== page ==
Friday, March 23, 2012

Law and Justice {week 8 response}

In working towards my final paper, I've begun compiling an annotated bibliography. There are piles of books everywhere, and I just invested in a file box to keep all the article print-outs and photocopied chapters. I'm trying to balance research, reading, and writing in these last few weeks of the semester so that my seminar paper won't be a complete nightmare on May 4!

In the interest of balance, therefore, I've done some free-writing on "The quality of mercy" from Merchant with some pointed questions at the end thinking towards 2 Henry VI.


On a simplistic level, in the quality of mercy speech, the text is pitting the notions of mercy and justice against each other. They feel at first like opposites, but they are not entirely mutually exclusive concepts. Although Portia suggests that if we proceed exclusively “in the course of Justice”,  mercy is not possible, she also suggests that it is indeed possible, even desirable, for mercy to attenuate justice: “when mercy seasons Justice” (IV.i.195). This is after all what she is arguing.
Mercy also is seated in a power relationship. Mercy is offered to and begged by those in a position of weakness. Antonio hopes for mercy; he is entirely in Shylock’s power. Portia acknowledges this relationship: “‘Tis mightiest in the mightiest” (186). Those who can offer mercy have power over those who seek it. Mercy is most powerful in the hands of the most powerful. It places spiritual power in the hands of those who already possess earthly power, most notably, of course, “The throned Monarch.” Mercy is the prerogative of kings, or rather when kings exercise mercy it has a more powerful effect than when a commoner does. Perhaps Portia hopes to sway Shylock with this idea of kingly power?
In this speech, Portia clearly argues for the preeminence of mercy. It is above all the other symbols of power the king possesses: his crown and scepter: “But mercy is above this scepter’d sway” (191). Although crown and scepter are the visible symbols which identify the king’s position and power, they are less significant. If the king shows mercy, he shows himself to be beyond “temporal power” (188) and more “likest God’s” (194). A crown, a scepter, a throne, awe, majesty, dread, and fear are also subject to the power of the divine, which is specifically identified not with Justice but with mercy.
It is worth noting that Portia herself does not take on the power of distributing mercy. She deflects it to the Duke -- the seated monarchical power in Venice. “Down and beg mercy of the duke.” Antonio becomes conflated in this position as well since Shylock’s wealth is to be split between the treasury of Venice (represented by the Duke) and Antonio. This is where I become frustrated by arguments of Portia’s “con.” I don’t see her as acting entirely out of self-interest. If she were, she could take Bassanio’s suggestion that she “Wrest once the Law to your authority” (213). The law must take precedence. Portia is here, then, identified with the law. The law itself is identified with justice. Mercy is seated in the human (divine?) figure of the monarch. If Portia speaks for the law, then mercy is not her prerogative.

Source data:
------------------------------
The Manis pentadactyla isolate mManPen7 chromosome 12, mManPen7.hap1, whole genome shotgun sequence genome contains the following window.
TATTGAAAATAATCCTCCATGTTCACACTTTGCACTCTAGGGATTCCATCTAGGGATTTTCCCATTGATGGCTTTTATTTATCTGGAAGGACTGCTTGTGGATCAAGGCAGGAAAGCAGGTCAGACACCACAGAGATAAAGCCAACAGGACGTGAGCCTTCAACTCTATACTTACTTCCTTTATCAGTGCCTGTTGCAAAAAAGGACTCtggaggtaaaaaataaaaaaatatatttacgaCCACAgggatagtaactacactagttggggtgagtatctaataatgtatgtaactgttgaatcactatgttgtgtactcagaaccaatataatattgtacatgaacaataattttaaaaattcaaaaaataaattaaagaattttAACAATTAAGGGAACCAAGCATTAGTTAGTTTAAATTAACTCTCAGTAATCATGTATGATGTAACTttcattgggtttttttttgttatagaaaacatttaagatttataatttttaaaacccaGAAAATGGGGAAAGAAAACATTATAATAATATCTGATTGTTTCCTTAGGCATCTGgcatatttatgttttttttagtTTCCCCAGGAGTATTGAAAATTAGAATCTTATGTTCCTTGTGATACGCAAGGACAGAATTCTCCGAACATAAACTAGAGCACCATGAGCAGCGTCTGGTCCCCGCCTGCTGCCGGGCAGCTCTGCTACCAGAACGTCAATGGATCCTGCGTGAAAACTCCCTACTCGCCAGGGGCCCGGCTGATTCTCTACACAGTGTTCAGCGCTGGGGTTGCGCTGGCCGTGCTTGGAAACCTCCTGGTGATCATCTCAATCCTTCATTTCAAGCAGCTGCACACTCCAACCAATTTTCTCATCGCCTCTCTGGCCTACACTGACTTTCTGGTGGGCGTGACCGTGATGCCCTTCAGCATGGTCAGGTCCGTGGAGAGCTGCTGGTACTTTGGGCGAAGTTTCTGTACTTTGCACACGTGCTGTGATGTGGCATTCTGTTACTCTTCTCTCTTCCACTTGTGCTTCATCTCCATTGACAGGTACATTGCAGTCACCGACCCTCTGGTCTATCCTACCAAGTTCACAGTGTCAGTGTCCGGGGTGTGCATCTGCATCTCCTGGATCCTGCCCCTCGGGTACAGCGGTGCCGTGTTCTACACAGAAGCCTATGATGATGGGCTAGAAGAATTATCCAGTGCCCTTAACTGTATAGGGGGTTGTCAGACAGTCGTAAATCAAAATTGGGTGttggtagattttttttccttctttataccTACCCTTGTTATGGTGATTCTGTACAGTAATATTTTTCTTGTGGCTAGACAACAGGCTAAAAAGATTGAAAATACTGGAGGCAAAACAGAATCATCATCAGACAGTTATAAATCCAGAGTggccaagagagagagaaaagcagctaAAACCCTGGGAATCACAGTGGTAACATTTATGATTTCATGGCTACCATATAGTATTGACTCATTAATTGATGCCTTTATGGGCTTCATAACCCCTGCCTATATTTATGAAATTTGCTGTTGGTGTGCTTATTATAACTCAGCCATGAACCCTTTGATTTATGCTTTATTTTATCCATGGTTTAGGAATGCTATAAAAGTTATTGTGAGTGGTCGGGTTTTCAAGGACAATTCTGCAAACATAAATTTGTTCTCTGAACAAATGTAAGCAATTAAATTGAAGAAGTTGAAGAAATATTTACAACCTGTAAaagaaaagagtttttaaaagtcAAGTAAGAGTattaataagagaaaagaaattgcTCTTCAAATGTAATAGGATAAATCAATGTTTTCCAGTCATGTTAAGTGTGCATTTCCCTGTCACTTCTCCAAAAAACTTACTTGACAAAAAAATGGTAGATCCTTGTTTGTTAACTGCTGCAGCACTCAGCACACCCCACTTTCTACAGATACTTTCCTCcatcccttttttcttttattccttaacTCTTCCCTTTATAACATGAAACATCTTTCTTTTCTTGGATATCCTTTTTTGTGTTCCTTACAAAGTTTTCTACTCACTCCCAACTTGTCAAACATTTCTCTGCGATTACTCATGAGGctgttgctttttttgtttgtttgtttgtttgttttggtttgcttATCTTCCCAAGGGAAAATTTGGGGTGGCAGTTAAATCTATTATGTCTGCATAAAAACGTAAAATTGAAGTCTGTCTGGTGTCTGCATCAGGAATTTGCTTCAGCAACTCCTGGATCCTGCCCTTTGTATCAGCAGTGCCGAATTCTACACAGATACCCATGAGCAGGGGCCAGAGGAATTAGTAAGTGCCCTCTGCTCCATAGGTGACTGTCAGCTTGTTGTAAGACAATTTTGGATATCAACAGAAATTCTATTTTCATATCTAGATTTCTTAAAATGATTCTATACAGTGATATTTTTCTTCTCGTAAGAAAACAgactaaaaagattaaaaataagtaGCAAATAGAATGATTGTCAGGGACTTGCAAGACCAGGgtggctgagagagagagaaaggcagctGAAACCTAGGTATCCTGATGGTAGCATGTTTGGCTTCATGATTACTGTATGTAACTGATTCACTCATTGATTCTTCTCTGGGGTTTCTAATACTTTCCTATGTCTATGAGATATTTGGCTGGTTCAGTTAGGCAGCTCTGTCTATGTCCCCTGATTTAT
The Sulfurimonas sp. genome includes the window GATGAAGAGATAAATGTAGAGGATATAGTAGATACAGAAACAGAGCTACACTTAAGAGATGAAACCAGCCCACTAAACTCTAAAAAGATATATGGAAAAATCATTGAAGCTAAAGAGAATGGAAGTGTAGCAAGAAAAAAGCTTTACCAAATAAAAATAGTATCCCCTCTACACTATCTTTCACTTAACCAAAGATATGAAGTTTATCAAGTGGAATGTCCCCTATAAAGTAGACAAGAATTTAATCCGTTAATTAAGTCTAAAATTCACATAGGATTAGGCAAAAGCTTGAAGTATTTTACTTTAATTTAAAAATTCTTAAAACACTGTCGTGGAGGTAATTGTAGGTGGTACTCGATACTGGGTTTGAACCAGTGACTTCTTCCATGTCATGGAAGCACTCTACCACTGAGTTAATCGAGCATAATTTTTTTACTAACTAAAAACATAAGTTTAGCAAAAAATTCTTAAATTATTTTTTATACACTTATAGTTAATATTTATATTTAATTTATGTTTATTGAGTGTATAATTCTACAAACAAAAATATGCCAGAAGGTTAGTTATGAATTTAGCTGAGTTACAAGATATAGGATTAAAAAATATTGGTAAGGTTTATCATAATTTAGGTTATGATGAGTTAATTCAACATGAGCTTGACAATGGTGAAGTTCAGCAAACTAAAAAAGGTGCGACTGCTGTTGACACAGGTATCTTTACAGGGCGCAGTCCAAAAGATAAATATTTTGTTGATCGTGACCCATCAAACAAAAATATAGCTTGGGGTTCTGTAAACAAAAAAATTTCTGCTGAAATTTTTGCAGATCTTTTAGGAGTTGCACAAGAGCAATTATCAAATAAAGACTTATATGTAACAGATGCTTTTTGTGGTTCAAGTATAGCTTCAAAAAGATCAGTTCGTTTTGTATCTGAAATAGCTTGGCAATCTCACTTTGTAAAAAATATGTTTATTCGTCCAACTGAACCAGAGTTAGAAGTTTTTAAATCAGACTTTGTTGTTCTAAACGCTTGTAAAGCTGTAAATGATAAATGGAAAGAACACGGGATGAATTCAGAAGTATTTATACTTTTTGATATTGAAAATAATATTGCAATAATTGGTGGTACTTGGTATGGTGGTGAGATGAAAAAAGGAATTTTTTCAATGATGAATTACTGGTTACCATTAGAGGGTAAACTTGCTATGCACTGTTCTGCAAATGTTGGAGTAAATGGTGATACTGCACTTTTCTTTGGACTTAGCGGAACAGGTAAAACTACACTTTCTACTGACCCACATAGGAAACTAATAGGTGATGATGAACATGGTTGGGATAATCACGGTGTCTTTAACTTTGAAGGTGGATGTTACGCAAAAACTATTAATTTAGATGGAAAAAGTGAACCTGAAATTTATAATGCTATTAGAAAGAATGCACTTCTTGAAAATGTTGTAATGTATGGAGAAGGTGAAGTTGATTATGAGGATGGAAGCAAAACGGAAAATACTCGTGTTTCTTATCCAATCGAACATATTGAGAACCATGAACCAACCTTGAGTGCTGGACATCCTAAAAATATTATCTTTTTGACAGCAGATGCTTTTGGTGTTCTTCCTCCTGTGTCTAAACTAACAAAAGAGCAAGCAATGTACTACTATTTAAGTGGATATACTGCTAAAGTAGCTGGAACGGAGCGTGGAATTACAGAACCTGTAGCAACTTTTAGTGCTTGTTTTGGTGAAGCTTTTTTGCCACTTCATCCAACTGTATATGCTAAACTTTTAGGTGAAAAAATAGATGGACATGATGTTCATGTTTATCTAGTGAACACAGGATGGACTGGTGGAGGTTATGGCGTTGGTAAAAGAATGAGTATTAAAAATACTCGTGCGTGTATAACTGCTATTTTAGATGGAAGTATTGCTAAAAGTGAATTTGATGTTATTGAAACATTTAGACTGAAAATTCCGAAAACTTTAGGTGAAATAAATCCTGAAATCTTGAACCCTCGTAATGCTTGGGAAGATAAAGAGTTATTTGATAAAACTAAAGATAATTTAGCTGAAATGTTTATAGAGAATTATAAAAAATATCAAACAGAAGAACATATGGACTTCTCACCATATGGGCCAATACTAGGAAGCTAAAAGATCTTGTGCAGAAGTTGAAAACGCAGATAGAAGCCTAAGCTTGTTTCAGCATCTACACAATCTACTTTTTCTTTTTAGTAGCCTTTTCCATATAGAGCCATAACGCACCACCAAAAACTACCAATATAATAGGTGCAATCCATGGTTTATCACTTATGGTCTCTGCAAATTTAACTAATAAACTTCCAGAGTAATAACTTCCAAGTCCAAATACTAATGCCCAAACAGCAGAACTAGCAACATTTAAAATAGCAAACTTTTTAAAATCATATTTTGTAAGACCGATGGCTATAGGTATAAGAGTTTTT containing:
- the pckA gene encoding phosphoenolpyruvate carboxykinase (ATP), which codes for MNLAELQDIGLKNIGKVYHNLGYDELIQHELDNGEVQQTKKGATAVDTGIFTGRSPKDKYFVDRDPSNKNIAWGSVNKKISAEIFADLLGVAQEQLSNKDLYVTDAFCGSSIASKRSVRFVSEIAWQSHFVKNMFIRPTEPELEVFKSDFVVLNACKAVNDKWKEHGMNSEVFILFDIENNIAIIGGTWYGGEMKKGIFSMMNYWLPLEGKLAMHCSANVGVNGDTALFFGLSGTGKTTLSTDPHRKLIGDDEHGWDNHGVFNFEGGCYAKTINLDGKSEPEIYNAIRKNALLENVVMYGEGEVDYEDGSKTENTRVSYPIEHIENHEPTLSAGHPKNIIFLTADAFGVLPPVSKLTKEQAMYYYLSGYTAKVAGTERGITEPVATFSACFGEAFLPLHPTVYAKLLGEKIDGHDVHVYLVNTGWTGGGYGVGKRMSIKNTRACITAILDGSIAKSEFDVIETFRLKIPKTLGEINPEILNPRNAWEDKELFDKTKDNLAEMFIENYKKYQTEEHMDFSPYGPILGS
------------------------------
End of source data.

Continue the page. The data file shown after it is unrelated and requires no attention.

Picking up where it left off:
Looking to the early histories (2 Henry VI in particular), what then do we see as the king’s relationship to the law? In the courtroom of Merchant, the figure of Portia seems to separate the voice of the law from the voice of mercy, which is the voice of the monarch. The voice of King Henry VI, however, is weak. He seems strongest when banishing Suffolk (unmercifully?), yet this is at the force of Warwick and the commons. What is the king’s relationship with justice and equity? Is he unjust in the hearing of accusations against Gloster? Is he just in his banishment of Suffolk? Where does Henry exercise mercy? Although it feels like he preaches it, where does he enact it?

**Line numbers are from Bevington, Complete Works, 4th edition. Capitalizations are preserved from First Folio.

1 comment:

  1. A nice set of observations about how Portia distinguishes mercy and justice, deflecting the latter onto the monarch. It also seems to me that this speech takes a position on the old question -- we might think of it as the *Richard II* question -- of whether Kings are human or divine. To be merciful as a monarch means to take on the divine role, to embody the Godly more than the human aspects of the god-man hybrid which is kingship.

    I agree with you that readings of Portia's con over-state the degree to which she mediates between simply arguing for Bassanio's (and her own) financial/personal interests and her refusal to take power herself. I think such con-centered readings are opposing themselves to older, often explicitly theological, justifications of Portia against Shylock. (Once upon a time, such readings would have been overtly anti-Semetic, but not so much recently.) To believe Portia argues in good faith, however, need not imply that she's entirely objective.

    Also, if we're thinking about how the killing gets stopped, the mercy speech is a red herring. It's the hyper-literal drop of blood that keeps the knife out of the flesh.

    Finally, I wonder what the verb "seasons" does in Portia's phrase "mercy seasons justice." The metaphor comes from cooking, but Shakespeare seems to use it also to mean alleviate or moderate (OED). Maybe this word is worth puzzling over?


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